One point that is uncertain is the impact on claims that are already on foot. If the change to the loan charge now gives directors a defence under s1157 which they did not have previously, who is responsible for the potential wasted costs of that application if it now has to be discontinued?
Further reading: The Loan Charge – a brief history
The loan charge was introduced to dissuade employers from using loan schemes to pay its employees through an employee benefit trust (“EBT”). EBTs were structured in such a way that payments to employees through EBTs were loans, thereby avoiding PAYE and income tax on payments that might otherwise have been paid as a salary.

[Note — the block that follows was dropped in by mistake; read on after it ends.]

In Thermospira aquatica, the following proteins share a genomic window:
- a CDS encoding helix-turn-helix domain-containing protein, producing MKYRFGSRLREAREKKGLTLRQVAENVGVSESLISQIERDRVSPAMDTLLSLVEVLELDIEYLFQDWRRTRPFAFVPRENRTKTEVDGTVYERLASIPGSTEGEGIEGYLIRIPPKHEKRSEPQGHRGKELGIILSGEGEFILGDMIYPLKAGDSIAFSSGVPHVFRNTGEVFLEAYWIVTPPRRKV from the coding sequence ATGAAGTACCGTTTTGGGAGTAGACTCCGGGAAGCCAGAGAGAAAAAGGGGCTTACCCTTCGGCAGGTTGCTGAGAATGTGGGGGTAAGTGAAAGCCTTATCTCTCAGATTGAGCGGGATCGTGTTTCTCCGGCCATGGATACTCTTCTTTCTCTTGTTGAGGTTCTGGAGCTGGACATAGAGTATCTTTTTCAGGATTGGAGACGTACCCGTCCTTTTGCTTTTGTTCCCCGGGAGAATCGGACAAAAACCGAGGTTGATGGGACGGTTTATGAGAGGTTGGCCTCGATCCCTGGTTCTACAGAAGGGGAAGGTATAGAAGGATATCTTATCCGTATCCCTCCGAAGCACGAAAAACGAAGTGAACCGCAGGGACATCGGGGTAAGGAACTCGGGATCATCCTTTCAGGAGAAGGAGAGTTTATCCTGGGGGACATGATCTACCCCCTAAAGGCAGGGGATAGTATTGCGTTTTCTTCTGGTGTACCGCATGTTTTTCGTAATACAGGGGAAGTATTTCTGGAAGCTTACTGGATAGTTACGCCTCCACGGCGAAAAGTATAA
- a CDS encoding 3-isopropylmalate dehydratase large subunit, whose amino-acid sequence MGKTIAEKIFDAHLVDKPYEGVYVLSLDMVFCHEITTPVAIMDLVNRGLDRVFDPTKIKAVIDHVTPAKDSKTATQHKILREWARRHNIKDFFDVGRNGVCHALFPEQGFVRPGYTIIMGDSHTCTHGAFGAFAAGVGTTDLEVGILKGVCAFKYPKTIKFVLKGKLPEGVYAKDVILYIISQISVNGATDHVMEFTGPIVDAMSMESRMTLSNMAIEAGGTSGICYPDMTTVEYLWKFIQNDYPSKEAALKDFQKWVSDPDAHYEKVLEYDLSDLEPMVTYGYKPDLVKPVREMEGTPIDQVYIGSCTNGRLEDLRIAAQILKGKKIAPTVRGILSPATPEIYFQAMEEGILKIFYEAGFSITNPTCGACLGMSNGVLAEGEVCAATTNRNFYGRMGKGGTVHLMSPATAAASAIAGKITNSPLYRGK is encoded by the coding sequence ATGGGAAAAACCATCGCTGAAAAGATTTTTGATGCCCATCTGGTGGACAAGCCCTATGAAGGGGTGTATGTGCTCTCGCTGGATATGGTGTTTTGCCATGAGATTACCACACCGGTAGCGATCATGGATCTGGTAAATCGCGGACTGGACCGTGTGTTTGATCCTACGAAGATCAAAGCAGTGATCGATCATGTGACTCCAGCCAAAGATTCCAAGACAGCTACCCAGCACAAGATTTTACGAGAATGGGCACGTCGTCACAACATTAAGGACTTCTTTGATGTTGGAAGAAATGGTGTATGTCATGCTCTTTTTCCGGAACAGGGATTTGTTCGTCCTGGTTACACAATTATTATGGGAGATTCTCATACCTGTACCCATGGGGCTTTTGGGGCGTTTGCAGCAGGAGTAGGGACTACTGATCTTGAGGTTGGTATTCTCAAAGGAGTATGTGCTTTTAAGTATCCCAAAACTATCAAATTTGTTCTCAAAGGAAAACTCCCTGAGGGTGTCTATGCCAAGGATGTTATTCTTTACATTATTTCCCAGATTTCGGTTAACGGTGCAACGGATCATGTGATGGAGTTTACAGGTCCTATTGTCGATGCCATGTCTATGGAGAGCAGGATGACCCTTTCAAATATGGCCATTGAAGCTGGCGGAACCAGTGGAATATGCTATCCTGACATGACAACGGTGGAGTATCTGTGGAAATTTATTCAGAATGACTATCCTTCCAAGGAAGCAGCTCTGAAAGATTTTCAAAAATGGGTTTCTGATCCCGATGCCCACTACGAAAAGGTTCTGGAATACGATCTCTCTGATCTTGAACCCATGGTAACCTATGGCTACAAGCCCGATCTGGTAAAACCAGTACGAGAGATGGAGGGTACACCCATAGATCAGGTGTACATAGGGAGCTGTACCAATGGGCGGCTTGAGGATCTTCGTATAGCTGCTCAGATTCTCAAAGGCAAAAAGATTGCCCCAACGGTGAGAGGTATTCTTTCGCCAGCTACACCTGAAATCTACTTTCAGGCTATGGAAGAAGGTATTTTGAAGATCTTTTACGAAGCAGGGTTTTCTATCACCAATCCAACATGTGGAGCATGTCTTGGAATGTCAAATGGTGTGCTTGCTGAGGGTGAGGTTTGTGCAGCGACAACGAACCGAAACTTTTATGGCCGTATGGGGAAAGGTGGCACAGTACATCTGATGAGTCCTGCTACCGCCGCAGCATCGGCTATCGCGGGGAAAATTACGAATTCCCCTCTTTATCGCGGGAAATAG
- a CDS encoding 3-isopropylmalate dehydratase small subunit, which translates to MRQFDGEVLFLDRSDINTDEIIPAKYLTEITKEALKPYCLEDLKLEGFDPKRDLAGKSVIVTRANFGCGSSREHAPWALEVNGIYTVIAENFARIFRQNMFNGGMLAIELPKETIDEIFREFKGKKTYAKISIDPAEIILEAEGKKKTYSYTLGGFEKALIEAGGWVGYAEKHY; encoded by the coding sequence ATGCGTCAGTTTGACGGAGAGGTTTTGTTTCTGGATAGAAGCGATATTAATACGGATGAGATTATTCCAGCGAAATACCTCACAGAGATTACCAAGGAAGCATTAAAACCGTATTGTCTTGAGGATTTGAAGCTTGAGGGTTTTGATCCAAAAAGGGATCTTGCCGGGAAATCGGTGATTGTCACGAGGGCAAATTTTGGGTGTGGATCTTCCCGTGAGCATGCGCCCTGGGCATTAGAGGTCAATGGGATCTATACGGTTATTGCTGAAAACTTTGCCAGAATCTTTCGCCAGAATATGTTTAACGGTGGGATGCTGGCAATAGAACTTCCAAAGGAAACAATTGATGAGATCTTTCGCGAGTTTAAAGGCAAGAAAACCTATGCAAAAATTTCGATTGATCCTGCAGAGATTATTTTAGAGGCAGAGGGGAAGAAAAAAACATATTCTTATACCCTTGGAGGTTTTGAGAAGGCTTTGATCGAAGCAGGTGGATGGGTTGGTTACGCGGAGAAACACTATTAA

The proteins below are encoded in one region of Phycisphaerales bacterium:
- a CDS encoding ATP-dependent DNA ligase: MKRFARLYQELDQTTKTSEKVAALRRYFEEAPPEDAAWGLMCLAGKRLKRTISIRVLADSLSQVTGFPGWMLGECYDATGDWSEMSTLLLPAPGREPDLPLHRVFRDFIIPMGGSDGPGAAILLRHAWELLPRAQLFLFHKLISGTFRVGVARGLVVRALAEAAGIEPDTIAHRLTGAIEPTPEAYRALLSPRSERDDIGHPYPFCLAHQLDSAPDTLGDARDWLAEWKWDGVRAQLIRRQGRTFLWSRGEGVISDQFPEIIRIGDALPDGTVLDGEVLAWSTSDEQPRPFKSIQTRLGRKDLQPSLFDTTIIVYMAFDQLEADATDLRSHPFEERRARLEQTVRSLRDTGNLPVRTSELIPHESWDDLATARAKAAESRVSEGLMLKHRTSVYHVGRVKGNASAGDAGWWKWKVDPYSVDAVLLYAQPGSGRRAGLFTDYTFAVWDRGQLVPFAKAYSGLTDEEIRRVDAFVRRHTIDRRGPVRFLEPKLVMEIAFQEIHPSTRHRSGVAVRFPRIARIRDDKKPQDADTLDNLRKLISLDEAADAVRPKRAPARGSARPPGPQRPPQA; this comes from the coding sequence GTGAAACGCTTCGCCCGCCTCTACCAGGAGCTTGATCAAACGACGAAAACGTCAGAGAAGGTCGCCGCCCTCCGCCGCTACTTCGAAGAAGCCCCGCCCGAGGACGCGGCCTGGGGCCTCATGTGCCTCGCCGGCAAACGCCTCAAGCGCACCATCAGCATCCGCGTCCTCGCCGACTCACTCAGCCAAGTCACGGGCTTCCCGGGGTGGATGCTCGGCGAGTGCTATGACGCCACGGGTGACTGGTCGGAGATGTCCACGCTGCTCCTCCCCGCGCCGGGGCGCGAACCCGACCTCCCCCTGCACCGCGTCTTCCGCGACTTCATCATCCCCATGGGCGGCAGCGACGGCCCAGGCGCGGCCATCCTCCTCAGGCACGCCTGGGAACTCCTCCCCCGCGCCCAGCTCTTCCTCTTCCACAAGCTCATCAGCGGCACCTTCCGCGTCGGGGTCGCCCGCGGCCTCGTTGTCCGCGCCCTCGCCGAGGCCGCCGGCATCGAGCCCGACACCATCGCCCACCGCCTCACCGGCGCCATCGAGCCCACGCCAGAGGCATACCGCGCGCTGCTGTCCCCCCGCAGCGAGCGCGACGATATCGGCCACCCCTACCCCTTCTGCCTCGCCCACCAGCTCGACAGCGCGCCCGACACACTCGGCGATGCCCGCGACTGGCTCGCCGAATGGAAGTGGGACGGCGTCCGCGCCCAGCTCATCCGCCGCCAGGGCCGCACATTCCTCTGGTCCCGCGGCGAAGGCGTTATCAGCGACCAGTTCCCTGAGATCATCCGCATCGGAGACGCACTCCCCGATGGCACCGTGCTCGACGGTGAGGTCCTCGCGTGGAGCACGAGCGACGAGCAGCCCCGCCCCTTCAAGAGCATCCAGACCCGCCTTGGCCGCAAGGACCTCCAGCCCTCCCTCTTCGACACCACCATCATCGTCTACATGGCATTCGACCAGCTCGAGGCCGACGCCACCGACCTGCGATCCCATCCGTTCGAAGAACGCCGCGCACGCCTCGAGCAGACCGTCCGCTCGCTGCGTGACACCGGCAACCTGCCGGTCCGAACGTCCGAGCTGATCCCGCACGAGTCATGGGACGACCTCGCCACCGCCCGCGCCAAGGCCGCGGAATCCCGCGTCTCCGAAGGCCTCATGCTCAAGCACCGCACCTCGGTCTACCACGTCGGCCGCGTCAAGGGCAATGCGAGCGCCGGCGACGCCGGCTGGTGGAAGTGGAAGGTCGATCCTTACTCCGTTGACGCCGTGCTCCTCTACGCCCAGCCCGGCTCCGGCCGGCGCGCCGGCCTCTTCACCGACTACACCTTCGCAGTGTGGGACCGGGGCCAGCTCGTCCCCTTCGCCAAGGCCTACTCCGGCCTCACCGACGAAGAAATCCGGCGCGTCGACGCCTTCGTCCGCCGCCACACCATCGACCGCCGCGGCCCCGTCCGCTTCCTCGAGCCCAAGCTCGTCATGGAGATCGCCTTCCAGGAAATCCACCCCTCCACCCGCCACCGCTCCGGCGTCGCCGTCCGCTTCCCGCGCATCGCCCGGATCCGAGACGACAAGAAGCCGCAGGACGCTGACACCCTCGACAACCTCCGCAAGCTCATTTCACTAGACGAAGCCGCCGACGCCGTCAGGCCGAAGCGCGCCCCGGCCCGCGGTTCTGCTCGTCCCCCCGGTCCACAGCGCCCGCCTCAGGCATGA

However, the terms of the loan meant that the loan was never or was unlikely to be repaid and in reality the payments were disguised remuneration and simply a mechanism to avoid paying tax.
HMRC initially challenged the use of EBTs through issuing Advance Payment Notices (APNs) and Regulation 80 Notices (Notices) against the employers for the amount of unpaid income tax and national insurance contributions on payments into the EBTs.
Following lengthy and unsuccessful challenges by employers to the APNs and Notices (see, the Rangers FC case,  UKSC 45) HMRC could pursue employers for unpaid tax. However, HMRC had no recourse against the employees who had receiving the benefit of payments made through the EBTs.